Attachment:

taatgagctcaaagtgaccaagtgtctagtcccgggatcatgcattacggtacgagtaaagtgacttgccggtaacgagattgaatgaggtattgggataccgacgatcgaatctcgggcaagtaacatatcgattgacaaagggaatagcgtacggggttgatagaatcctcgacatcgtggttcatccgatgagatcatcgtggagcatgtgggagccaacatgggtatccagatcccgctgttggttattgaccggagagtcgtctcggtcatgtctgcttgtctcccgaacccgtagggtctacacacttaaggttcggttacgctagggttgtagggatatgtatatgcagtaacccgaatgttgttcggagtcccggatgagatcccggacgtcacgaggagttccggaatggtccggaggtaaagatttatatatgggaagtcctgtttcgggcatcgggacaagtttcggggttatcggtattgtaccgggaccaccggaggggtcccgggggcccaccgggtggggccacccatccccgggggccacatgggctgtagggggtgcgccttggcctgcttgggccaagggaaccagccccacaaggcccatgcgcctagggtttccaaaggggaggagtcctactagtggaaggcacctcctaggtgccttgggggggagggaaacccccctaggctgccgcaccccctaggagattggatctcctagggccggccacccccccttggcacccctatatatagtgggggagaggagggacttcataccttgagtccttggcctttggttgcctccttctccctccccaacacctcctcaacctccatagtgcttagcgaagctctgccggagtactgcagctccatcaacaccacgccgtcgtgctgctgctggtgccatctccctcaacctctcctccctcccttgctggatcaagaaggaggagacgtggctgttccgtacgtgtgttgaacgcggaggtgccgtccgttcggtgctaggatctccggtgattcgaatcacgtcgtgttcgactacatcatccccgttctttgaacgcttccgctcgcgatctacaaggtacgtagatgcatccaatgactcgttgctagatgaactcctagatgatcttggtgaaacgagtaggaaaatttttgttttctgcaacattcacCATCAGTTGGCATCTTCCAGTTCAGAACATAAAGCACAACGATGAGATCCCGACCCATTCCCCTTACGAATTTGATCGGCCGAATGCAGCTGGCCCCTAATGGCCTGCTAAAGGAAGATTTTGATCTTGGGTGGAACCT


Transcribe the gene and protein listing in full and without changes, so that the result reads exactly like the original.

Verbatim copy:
taatgagctcaaagtgaccaagtgtctagtcccgggatcatgcattacggtacgagtaaagtgacttgccggtaacgagattgaatgaggtattgggataccgacgatcgaatctcgggcaagtaacatatcgattgacaaagggaatagcgtacggggttgatagaatcctcgacatcgtggttcatccgatgagatcatcgtggagcatgtgggagccaacatgggtatccagatcccgctgttggttattgaccggagagtcgtctcggtcatgtctgcttgtctcccgaacccgtagggtctacacacttaaggttcggttacgctagggttgtagggatatgtatatgcagtaacccgaatgttgttcggagtcccggatgagatcccggacgtcacgaggagttccggaatggtccggaggtaaagatttatatatgggaagtcctgtttcgggcatcgggacaagtttcggggttatcggtattgtaccgggaccaccggaggggtcccgggggcccaccgggtggggccacccatccccgggggccacatgggctgtagggggtgcgccttggcctgcttgggccaagggaaccagccccacaaggcccatgcgcctagggtttccaaaggggaggagtcctactagtggaaggcacctcctaggtgccttgggggggagggaaacccccctaggctgccgcaccccctaggagattggatctcctagggccggccacccccccttggcacccctatatatagtgggggagaggagggacttcataccttgagtccttggcctttggttgcctccttctccctccccaacacctcctcaacctccatagtgcttagcgaagctctgccggagtactgcagctccatcaacaccacgccgtcgtgctgctgctggtgccatctccctcaacctctcctccctcccttgctggatcaagaaggaggagacgtggctgttccgtacgtgtgttgaacgcggaggtgccgtccgttcggtgctaggatctccggtgattcgaatcacgtcgtgttcgactacatcatccccgttctttgaacgcttccgctcgcgatctacaaggtacgtagatgcatccaatgactcgttgctagatgaactcctagatgatcttggtgaaacgagtaggaaaatttttgttttctgcaacattcacCATCAGTTGGCATCTTCCAGTTCAGAACATAAAGCACAACGATGAGATCCCGACCCATTCCCCTTACGAATTTGATCGGCCGAATGCAGCTGGCCCCTAATGGCCTGCTAAAGGAAGATTTTGATCTTGGGTGGAACCT